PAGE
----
Graduating UCI medical students Miriam McQuade and Kyle Barbour are relieved to discover they'll both be going to Rochester. UCI Medical school graduates opened their envelopes to see where they will be spending their residencies at Match Day festivities. Steve Zylius/UCI

On March 16, nearly 30,000 graduating medical students around the country participated in annual Match Day ceremonies. At UCI, 99 of them gathered in the Bren Events Center for the festive, emotional event. They won’t actually receive M.D.s till June, but their journeys as physicians started on this day.

Though held indoors for the first time, the ritual unfolded as usual: Each future doctor was called randomly to the podium to open an envelope and read aloud before hundreds of family members, friends and classmates the name and location of the hospital where he or she will spend the next three to seven years pursuing postgraduate medical training.

  1. alt placeholder At UCI's Match Day 2018 ceremony in the Bren Events Center, graduating medical student Ryan Gibney, flanked by wife Melissa and daughter Zoe, is thrilled to learn that he'll be an emergency medicine resident at UC Irvine Medical Center. Steve Zylius / UCI
  2. alt placeholder UCI medical student Helene Nepomuceno (left) gets a hug from Linh Vu after finding out that she's headed to Sunrise Health GME Consortium, in Nevada, for training in general surgery. Steve Zylius / UCI
  3. alt placeholder Jamie Miller learns that she's been matched to a residency in obstetrics and gynecology at UC Irvine Medical Center. Steve Zylius / UCI
  4. alt placeholder Dr. Carol A. Major, director of maternal fetal medicine at UCI, embraces Marie Claire-Matsuo, who will also be going into the OB-GYN program at UC Irvine Medical Center. Steve Zylius / UCI
  5. alt placeholder Graduating UCI medical students Miriam McQuade and Kyle Barbour, who are getting married on May 26, are relieved to discover they've both matched at the University of Rochester Medical Center in New York - McQuade in OB-GYN and Barbour in emergency medicine. Steve Zylius / UCI
  6. alt placeholder Ben Nguyen celebrates his match to UC Irvine Medical Center's psychiatry program with friends at the March 16 ceremony. Steve Zylius / UCI
  7. alt placeholder Nicholas Bove and his wife, Sheena, exult over his match to UCI's emergency medicine program, while daughter Starlet is unfazed. Steve Zylius / UCI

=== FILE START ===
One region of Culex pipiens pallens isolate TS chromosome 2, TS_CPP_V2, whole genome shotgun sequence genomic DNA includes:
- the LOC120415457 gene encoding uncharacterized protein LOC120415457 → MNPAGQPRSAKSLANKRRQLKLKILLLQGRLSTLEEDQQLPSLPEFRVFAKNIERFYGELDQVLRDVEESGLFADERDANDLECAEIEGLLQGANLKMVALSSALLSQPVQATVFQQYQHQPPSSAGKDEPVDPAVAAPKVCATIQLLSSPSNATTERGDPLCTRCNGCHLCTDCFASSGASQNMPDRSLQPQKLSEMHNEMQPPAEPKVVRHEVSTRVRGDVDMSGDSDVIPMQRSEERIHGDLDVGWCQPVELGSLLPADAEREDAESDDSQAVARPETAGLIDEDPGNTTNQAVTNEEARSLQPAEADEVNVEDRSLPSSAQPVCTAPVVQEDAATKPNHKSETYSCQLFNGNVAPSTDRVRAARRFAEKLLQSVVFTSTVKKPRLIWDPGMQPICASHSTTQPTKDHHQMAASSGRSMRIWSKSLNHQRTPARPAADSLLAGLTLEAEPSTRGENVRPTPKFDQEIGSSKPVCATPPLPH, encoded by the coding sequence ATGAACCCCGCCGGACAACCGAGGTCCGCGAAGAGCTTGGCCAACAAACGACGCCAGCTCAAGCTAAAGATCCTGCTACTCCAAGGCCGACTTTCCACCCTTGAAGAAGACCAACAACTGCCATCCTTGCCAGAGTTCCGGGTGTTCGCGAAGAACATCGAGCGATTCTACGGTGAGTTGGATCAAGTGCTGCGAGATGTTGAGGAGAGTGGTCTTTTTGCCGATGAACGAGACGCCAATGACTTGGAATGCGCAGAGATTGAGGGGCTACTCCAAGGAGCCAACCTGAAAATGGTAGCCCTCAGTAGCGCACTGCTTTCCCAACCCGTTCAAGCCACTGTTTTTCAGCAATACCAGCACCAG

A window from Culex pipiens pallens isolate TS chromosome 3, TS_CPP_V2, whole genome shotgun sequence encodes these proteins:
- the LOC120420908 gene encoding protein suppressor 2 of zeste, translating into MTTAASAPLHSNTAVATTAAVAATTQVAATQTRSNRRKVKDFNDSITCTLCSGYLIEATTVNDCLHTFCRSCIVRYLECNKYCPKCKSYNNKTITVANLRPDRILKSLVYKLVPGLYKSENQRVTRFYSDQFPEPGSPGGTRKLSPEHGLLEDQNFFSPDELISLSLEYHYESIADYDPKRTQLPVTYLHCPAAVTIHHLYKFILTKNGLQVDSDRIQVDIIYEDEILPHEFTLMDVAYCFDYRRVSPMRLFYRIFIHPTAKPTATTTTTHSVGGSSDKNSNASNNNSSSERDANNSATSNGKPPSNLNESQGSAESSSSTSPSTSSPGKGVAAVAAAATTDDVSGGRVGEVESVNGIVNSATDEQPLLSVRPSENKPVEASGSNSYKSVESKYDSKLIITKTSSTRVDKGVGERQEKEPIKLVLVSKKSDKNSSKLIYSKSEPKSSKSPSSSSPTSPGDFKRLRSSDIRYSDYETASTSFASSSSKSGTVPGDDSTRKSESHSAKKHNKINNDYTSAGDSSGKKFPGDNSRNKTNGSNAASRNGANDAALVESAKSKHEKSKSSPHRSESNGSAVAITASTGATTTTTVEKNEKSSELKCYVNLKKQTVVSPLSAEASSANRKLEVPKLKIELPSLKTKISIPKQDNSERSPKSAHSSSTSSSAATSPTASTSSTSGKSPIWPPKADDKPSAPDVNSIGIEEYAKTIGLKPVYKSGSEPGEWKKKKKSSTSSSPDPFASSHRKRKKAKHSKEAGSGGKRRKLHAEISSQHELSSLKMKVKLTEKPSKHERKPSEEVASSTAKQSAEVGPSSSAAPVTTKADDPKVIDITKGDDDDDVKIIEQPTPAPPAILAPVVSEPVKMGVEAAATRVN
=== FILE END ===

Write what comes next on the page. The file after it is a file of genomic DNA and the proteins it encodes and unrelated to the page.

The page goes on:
8. alt placeholder Friends and family members in the audience at the Bren Events Center cheer as matches are announced. Steve Zylius / UCI
  9. alt placeholder Graduating medical students Neil and Gabriela Saez, with their 9-month-old son, Sebastian, are delighted that they'll serve their residencies at the University of Virginia Medical Center - he in otolaryngology, she in psychiatry. Steve Zylius / UCI
  10. alt placeholder Olivia Sanchez and Pedro Alvarez react with joy to the news that they've matched as a couple to Kaiser Permanente-Santa Clara and Stanford University, respectively. Steve Zylius / UCI
  11. alt placeholder Graduating medical student Matthew Gunther and his husband, Charles Cloughly, celebrate his match to USC's psychiatry program. Steve Zylius / UCI

Once again, UCI’s future doctors earned residency positions at some of the nation’s finest institutions, ranging from the Cleveland Clinic and the University of Pittsburgh to UCLA and Stanford University.

Miriam McQuade and Kyle Barbour, who will marry on May 26, were seeking a “couple’s match” at the same hospital, which limited their possibilities, but they both found spots at the University of Rochester Medical Center in New York – McQuade in obstetrics and gynecology and Barbour in emergency medicine. And they couldn’t be happier.

“We were in for an adventure, and we got exactly that,” McQuade says. “I’m so incredibly excited that we get to be together.”

Headed now to the land of Buffalo wings and lake-effect snowstorms, McQuade and Barbour have left their mark on Orange County. They were part of an effort to establish the Orange County Needle Exchange Program, and McQuade worked with the Santa Ana Unified School District to develop a curriculum covering family planning, sexually transmitted infections, gender and sexuality, consent and communications skills.

PRIME-LC: A family reunion

This drive to serve defines the students in UCI’s Program in Medical Education for the Latino Community. A five-year master’s-M.D. program, PRIME-LC is the first of its kind specifically designed to meet the distinctive needs of Latinos, and it’s a model for similar endeavors across the country.

Eleven PRIME-LC graduates matched this year, and the ceremony is always something of a reunion for students, staff, family and doctors who have been touched by the innovative program. An annual group photo taken after the event is a memento they cherish.

PRIME-LC participants share a unique medical school bond. In addition to coursework and clinical work, they travel abroad to volunteer in Latin American clinics from Mexico to South America. These international sojourns create lifetime memories. Samuel Saenz, who matched at Stanford in psychiatry, fondly recalls playing the ukulele and singing with a classmate during his infectious diseases rotation in Peru.

“PRIME-LC has been the best part of my medical school experience,” he says. “I look forward to contributing to this wonderful family as a proud alumnus.”

Fellow PRIME-LC student Lesley Lara also plans a medical career dedicated to serving the less fortunate, but first she and her husband will embark on a different sort of adventure: They’re expecting a baby soon after Match Day. And Lara learned at the ceremony that they’ll start their new lives as a family while she serves at the Scripps Mercy Hospital in Chula Vista, California.